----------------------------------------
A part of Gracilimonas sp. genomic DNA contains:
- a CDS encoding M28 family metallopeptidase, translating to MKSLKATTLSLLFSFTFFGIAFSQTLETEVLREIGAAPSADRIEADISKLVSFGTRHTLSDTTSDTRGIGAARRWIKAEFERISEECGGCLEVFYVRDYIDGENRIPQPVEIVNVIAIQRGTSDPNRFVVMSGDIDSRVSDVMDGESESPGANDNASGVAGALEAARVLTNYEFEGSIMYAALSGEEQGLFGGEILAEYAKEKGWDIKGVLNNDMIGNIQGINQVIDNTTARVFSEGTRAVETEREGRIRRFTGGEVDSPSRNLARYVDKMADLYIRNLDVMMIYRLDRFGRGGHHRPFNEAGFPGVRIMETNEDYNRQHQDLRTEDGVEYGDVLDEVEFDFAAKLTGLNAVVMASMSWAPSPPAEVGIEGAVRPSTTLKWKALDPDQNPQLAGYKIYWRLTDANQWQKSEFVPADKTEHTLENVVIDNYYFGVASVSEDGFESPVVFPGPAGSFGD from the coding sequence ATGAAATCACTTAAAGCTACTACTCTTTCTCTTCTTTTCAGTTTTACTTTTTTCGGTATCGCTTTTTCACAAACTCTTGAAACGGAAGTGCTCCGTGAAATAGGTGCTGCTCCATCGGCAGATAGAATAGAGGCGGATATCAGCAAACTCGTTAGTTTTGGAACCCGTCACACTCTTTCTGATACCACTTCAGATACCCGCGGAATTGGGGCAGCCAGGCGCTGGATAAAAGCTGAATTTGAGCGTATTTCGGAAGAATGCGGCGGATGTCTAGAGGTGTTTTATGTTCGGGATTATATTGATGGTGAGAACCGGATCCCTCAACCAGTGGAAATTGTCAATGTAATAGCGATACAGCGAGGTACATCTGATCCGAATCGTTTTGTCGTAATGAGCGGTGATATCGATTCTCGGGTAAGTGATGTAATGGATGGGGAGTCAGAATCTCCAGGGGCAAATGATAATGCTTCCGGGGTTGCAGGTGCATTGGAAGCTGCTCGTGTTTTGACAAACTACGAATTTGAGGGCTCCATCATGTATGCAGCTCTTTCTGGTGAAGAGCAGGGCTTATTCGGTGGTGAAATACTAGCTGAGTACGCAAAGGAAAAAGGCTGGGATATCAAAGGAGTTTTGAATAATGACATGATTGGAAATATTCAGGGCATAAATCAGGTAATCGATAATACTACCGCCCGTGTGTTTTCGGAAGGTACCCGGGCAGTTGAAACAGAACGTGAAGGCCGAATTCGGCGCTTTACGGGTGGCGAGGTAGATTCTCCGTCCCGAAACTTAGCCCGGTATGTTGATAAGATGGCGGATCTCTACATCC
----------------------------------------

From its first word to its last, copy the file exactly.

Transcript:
A part of Gracilimonas sp. genomic DNA contains:
- a CDS encoding M28 family metallopeptidase, translating to MKSLKATTLSLLFSFTFFGIAFSQTLETEVLREIGAAPSADRIEADISKLVSFGTRHTLSDTTSDTRGIGAARRWIKAEFERISEECGGCLEVFYVRDYIDGENRIPQPVEIVNVIAIQRGTSDPNRFVVMSGDIDSRVSDVMDGESESPGANDNASGVAGALEAARVLTNYEFEGSIMYAALSGEEQGLFGGEILAEYAKEKGWDIKGVLNNDMIGNIQGINQVIDNTTARVFSEGTRAVETEREGRIRRFTGGEVDSPSRNLARYVDKMADLYIRNLDVMMIYRLDRFGRGGHHRPFNEAGFPGVRIMETNEDYNRQHQDLRTEDGVEYGDVLDEVEFDFAAKLTGLNAVVMASMSWAPSPPAEVGIEGAVRPSTTLKWKALDPDQNPQLAGYKIYWRLTDANQWQKSEFVPADKTEHTLENVVIDNYYFGVASVSEDGFESPVVFPGPAGSFGD from the coding sequence ATGAAATCACTTAAAGCTACTACTCTTTCTCTTCTTTTCAGTTTTACTTTTTTCGGTATCGCTTTTTCACAAACTCTTGAAACGGAAGTGCTCCGTGAAATAGGTGCTGCTCCATCGGCAGATAGAATAGAGGCGGATATCAGCAAACTCGTTAGTTTTGGAACCCGTCACACTCTTTCTGATACCACTTCAGATACCCGCGGAATTGGGGCAGCCAGGCGCTGGATAAAAGCTGAATTTGAGCGTATTTCGGAAGAATGCGGCGGATGTCTAGAGGTGTTTTATGTTCGGGATTATATTGATGGTGAGAACCGGATCCCTCAACCAGTGGAAATTGTCAATGTAATAGCGATACAGCGAGGTACATCTGATCCGAATCGTTTTGTCGTAATGAGCGGTGATATCGATTCTCGGGTAAGTGATGTAATGGATGGGGAGTCAGAATCTCCAGGGGCAAATGATAATGCTTCCGGGGTTGCAGGTGCATTGGAAGCTGCTCGTGTTTTGACAAACTACGAATTTGAGGGCTCCATCATGTATGCAGCTCTTTCTGGTGAAGAGCAGGGCTTATTCGGTGGTGAAATACTAGCTGAGTACGCAAAGGAAAAAGGCTGGGATATCAAAGGAGTTTTGAATAATGACATGATTGGAAATATTCAGGGCATAAATCAGGTAATCGATAATACTACCGCCCGTGTGTTTTCGGAAGGTACCCGGGCAGTTGAAACAGAACGTGAAGGCCGAATTCGGCGCTTTACGGGTGGCGAGGTAGATTCTCCGTCCCGAAACTTAGCCCGGTATGTTGATAAGATGGCGGATCTCTACATCC